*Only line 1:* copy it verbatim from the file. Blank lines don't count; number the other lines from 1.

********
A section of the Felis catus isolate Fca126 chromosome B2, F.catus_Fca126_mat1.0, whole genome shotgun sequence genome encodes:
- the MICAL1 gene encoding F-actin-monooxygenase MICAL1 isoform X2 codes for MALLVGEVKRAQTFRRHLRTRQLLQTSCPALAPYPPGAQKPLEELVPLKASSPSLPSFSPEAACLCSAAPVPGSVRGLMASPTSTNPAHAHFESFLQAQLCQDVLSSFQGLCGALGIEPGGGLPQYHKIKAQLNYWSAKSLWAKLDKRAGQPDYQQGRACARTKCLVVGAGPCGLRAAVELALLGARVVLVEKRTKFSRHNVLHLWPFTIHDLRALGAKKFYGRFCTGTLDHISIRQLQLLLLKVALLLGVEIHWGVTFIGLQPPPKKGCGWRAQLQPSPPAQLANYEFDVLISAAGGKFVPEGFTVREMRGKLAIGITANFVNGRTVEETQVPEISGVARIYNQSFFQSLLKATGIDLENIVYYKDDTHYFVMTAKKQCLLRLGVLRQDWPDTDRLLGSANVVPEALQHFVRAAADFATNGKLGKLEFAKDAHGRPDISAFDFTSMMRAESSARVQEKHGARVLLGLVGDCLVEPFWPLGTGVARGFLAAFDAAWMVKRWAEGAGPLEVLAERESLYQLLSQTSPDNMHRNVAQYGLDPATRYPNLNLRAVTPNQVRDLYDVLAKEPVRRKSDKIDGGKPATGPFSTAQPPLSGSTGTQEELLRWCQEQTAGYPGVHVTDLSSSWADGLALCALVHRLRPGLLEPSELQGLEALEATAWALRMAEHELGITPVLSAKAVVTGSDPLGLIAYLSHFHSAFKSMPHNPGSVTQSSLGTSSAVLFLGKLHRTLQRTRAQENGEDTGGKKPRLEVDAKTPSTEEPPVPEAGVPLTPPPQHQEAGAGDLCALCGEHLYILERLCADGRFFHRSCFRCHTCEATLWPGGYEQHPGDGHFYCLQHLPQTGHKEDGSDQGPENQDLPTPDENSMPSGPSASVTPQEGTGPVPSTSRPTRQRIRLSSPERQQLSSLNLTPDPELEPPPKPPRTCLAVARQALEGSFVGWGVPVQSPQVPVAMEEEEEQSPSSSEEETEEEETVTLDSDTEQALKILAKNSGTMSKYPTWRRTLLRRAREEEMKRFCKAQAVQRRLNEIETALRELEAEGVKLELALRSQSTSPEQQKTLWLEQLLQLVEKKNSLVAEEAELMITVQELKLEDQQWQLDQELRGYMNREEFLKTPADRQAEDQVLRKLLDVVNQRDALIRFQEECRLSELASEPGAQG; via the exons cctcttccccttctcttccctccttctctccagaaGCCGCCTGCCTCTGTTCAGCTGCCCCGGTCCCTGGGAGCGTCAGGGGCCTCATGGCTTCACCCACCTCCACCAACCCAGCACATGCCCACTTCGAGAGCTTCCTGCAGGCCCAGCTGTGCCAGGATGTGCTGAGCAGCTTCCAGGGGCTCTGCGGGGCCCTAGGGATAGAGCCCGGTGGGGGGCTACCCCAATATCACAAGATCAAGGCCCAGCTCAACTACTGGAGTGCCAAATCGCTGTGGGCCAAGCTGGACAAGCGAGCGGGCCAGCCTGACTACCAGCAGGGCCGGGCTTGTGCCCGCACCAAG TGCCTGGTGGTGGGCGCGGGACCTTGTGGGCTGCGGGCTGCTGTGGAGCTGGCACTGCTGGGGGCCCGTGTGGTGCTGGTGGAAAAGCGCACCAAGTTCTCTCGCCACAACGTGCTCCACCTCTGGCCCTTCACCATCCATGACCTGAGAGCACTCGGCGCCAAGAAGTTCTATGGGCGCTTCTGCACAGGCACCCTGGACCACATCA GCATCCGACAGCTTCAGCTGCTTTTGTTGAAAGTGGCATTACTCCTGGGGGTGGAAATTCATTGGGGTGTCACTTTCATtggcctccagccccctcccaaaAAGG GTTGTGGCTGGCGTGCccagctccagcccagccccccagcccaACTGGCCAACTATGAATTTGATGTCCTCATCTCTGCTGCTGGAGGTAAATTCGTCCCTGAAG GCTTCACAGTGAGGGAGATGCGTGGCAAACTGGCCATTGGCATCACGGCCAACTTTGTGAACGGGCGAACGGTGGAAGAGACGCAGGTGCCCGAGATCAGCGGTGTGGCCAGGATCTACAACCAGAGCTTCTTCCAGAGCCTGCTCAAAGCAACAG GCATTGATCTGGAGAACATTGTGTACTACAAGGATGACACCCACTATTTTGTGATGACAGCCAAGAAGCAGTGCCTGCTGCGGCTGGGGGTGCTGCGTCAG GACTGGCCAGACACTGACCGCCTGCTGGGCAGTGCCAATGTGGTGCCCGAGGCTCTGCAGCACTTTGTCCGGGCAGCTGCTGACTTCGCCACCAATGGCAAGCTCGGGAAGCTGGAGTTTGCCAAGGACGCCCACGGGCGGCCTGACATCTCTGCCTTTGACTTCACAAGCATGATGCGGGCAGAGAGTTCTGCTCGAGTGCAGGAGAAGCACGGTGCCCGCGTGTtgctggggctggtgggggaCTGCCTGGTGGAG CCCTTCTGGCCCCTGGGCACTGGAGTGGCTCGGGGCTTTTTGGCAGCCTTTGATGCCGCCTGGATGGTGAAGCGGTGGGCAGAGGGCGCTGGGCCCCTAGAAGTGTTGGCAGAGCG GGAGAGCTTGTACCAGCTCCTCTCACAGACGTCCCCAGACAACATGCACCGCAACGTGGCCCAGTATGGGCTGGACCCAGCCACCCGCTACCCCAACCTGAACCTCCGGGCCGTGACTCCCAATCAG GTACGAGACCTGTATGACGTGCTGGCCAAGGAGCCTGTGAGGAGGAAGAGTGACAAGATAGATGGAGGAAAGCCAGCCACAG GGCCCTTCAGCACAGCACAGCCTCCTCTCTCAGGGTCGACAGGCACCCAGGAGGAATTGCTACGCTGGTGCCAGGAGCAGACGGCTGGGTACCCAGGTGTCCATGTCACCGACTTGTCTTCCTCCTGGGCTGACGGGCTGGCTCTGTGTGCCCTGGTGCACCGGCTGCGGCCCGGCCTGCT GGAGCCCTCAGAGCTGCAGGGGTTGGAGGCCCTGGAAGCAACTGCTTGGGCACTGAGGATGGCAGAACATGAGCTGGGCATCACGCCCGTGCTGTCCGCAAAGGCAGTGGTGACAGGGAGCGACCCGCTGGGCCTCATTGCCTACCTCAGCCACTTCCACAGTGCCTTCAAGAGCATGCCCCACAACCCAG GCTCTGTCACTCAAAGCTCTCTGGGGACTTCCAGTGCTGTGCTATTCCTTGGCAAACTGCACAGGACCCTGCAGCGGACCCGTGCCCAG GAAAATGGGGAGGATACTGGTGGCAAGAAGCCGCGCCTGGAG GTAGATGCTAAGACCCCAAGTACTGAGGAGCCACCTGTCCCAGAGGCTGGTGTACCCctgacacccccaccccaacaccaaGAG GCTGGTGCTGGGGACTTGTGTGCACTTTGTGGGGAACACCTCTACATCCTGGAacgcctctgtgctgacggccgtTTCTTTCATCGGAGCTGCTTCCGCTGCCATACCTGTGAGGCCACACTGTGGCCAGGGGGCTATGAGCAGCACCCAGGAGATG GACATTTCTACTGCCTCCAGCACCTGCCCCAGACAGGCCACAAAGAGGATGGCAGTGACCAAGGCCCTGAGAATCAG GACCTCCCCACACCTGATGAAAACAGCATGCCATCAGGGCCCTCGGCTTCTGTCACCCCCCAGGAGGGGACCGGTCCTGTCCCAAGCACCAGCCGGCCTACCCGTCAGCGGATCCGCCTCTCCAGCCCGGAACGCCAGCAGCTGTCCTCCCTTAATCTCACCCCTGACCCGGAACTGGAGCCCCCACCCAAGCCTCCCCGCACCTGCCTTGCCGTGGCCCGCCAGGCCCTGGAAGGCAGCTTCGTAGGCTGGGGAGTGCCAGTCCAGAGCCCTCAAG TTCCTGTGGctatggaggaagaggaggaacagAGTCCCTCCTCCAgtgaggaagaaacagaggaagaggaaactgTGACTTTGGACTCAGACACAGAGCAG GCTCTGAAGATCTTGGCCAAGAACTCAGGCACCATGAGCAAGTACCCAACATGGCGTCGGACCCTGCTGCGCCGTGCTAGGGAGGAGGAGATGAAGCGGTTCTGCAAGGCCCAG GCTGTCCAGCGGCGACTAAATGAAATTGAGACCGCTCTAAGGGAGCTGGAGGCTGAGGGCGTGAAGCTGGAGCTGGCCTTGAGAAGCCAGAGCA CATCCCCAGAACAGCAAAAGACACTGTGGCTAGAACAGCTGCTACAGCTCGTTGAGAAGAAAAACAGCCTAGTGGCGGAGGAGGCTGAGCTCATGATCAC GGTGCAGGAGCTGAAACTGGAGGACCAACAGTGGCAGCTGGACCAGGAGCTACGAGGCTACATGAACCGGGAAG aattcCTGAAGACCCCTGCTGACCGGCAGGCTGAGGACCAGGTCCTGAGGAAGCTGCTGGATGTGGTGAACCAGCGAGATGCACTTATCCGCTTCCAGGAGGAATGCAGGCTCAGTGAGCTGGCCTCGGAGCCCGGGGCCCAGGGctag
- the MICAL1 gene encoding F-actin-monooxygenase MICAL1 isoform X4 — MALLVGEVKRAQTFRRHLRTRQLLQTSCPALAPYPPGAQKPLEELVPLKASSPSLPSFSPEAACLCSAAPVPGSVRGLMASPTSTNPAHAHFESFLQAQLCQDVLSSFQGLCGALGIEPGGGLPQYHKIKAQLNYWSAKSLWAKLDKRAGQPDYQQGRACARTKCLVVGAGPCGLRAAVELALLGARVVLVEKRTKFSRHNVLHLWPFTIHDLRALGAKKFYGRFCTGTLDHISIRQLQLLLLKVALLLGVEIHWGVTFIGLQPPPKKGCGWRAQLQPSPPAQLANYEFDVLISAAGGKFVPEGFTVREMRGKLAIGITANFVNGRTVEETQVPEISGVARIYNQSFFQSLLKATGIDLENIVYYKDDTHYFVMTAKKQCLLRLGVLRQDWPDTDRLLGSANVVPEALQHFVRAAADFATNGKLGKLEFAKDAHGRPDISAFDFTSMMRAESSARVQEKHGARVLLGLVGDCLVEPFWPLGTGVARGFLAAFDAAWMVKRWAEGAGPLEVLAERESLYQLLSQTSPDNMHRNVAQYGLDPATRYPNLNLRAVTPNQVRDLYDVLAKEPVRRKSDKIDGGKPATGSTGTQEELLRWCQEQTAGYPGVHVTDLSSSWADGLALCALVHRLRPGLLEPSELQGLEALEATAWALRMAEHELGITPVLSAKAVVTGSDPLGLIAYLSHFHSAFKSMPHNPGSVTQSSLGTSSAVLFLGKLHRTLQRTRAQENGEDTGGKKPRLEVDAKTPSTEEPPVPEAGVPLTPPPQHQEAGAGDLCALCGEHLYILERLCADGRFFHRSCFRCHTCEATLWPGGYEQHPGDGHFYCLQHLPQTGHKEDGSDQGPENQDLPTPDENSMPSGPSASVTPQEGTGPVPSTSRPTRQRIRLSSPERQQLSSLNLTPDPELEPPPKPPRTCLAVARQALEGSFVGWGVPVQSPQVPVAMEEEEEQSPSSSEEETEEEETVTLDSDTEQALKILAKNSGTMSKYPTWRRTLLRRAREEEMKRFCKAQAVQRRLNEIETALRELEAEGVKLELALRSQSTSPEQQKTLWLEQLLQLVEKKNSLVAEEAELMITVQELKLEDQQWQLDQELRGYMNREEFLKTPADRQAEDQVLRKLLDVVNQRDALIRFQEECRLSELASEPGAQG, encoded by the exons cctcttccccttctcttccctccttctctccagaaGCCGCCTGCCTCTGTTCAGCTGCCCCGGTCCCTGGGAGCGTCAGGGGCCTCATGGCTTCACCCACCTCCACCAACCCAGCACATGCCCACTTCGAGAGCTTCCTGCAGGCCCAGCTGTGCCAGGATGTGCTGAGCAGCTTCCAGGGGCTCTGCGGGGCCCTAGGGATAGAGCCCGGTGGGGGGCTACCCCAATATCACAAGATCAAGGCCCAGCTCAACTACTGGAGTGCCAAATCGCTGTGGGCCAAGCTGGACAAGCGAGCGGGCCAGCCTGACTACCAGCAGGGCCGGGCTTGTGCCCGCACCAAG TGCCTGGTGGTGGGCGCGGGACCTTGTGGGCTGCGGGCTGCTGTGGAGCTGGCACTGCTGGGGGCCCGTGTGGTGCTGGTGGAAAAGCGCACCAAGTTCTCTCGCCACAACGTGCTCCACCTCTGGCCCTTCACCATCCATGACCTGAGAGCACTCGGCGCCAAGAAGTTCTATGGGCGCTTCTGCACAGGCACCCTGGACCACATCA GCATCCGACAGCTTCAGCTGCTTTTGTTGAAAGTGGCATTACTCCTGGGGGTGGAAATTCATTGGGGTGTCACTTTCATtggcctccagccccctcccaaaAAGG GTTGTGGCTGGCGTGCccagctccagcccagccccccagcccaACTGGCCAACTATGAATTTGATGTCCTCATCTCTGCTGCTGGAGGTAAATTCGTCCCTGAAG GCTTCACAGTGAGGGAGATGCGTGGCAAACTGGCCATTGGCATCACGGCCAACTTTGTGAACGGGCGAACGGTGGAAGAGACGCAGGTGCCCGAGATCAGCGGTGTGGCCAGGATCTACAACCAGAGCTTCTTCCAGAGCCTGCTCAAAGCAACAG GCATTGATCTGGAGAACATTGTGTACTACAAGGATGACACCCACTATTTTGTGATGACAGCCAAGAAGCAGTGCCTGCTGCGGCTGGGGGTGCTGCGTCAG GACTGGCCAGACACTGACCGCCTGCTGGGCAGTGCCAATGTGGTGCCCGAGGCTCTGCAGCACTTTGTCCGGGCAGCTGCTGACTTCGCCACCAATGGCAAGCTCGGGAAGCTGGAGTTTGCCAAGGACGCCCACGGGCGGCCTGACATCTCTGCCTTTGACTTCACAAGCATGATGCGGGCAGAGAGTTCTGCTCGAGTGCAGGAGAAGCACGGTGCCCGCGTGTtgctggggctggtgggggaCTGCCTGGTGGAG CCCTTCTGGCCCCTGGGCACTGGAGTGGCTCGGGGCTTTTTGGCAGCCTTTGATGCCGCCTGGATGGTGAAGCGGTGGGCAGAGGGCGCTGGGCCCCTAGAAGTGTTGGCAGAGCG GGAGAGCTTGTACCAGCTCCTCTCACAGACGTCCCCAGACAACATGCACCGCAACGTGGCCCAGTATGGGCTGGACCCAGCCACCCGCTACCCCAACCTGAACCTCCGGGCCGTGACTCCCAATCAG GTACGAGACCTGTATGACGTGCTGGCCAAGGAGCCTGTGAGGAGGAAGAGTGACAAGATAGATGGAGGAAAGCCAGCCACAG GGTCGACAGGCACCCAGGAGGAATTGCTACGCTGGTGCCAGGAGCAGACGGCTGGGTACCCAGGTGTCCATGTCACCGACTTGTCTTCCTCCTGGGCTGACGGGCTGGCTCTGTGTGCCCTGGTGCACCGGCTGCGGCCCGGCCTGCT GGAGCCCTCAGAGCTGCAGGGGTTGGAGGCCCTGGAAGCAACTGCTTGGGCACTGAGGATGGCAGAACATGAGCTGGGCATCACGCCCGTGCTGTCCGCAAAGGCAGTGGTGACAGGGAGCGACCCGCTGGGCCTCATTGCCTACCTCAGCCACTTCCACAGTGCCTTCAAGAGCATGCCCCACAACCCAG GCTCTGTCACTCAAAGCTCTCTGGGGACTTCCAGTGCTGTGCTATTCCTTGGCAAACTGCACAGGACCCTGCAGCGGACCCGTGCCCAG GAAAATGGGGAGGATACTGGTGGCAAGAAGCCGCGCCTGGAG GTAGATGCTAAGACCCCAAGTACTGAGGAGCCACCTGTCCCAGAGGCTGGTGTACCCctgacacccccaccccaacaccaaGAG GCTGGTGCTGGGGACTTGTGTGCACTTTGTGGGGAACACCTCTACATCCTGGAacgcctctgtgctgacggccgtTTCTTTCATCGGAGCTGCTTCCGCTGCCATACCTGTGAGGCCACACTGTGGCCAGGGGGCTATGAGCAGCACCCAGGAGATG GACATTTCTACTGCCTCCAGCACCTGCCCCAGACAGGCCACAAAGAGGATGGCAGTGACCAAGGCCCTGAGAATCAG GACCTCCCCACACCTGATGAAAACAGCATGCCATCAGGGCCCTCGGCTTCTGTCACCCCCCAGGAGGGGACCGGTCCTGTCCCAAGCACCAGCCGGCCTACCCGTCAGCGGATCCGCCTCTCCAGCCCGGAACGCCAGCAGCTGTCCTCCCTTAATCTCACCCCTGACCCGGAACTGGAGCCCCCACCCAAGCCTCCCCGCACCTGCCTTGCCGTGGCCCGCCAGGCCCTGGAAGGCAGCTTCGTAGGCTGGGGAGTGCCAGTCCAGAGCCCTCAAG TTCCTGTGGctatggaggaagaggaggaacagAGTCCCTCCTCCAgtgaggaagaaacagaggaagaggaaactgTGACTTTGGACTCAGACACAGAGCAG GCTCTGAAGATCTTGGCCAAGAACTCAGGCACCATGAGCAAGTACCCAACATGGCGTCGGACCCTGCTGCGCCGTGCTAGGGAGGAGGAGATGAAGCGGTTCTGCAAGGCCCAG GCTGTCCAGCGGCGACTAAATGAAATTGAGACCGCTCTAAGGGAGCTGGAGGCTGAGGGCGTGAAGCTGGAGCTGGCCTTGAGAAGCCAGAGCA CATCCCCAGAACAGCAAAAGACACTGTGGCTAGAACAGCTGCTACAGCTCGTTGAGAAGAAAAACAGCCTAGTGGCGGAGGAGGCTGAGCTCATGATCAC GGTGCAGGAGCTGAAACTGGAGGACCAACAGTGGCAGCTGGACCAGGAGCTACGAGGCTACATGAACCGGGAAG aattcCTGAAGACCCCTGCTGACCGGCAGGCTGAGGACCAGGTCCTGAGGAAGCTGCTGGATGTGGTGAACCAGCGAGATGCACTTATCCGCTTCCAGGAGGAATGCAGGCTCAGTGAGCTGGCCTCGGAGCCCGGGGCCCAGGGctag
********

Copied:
A section of the Felis catus isolate Fca126 chromosome B2, F.catus_Fca126_mat1.0, whole genome shotgun sequence genome encodes: